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Retrospective study to identify trigeminal–cervical ocular referred pain as a new causative entity of ocular pain

Authors Tseng SC, Cheng AM, Fu Y

Received 2 May 2017

Accepted for publication 9 June 2017

Published 25 July 2017 Volume 2017:10 Pages 1747—1754

DOI https://doi.org/10.2147/JPR.S140895

Checked for plagiarism Yes

Review by Single-blind

Peer reviewers approved by Dr Colin Mak

Peer reviewer comments 2

Editor who approved publication: Dr Michael Schatman


Scheffer CG Tseng,1 Anny MS Cheng,1,2 Yao Fu3

1Ocular Surface Center, 2Florida International University, Herbert Wertheim College of Medicine, Miami, FL, USA; 3Department of Ophthalmology, Ninth People’s Hospital, Medical School of Shanghai Jiaotong University, Shanghai, People’s Republic of China


Purpose: To determine the prevalence and clinical characteristics of trigeminal–cervical (TC) ocular referred pain.
Methods: A retrospective study of 1,680 patients seen during 2002–2010 was performed in an ocular surface specialty center to identify patients with or without TC pain defined as ocular pain with ipsilateral trigger points located at the occipital region. Patients with refractory TC pain despite topical anesthetics and conventional treatments received interventional injection to each trigger point.
Results: A total of 81 (4.8%) patients (study group) with TC pain and 241 patients (control group) without TC pain were identified out of the 1,680 patients over an 8 year period. There was no difference in age, gender, prior surgeries, medications, non-pain symptoms, pain laterality, and concomitant ocular diseases between the 2 groups. Multivariate regression analysis showed that patients with TC pain had a significant correlation with persistent deep ocular pain, ipsilateral trigger points (f2=99, p<0.001) but not headaches (f2=0.09, p=0.5). Injection at the trigger points achieved complete or partial pain resolution with a low recurrence rate in 43 of 45 (96%) patients with TC pain.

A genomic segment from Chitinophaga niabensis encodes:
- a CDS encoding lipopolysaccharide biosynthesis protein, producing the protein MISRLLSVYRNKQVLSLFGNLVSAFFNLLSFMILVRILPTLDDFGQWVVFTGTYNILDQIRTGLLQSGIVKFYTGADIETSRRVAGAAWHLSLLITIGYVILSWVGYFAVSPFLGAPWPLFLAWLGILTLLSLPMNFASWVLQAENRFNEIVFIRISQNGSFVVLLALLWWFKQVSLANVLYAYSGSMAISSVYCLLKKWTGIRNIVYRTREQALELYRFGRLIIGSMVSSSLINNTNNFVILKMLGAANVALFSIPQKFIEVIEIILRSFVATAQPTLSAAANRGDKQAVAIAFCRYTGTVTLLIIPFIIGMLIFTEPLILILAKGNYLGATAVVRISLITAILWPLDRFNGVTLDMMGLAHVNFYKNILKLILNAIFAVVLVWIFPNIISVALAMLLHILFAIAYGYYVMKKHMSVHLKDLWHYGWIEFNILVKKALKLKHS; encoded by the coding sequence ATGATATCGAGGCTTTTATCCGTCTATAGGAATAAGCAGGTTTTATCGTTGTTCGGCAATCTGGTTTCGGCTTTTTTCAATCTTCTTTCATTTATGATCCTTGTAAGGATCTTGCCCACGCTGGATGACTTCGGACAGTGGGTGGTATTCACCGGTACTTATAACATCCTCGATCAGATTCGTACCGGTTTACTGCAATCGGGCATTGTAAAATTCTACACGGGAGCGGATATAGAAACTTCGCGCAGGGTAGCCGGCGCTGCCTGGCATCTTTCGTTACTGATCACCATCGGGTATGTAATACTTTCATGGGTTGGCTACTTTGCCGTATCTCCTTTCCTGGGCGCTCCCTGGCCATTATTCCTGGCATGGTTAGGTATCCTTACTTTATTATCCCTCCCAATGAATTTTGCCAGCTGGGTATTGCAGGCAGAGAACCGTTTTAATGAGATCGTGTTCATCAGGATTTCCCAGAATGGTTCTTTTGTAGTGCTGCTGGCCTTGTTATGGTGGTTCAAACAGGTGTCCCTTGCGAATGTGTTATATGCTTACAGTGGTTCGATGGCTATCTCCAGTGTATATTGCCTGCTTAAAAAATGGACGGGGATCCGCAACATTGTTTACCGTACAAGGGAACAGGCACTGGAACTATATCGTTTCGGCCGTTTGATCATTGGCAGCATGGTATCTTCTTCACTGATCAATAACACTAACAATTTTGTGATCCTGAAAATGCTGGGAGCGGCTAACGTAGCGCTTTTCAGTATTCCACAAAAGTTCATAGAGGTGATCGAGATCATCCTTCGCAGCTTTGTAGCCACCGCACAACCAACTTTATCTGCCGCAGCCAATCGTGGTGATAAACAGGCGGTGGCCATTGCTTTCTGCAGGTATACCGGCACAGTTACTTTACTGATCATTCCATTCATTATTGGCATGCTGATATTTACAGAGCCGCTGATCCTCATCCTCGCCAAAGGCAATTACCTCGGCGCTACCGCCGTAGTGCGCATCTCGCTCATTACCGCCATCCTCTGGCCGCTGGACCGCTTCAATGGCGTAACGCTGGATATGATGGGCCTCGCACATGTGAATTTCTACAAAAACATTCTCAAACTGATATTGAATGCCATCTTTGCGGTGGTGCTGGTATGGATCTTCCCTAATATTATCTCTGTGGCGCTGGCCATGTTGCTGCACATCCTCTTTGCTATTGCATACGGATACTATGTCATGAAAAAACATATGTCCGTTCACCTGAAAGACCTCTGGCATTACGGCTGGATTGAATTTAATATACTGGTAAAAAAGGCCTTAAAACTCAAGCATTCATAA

Conclusion: TC pain defined herein may be a different entity of ocular pain and can indeed be differentiated from other ocular pain by the referral character so that one may avoid mislabeling it as undetermined or as a reason to unnecessarily overtreat concomitant ocular diseases.

Keywords: headache, new ocular pain, referred pain, trigeminal–cervical, trigger point, occipital neuralgia

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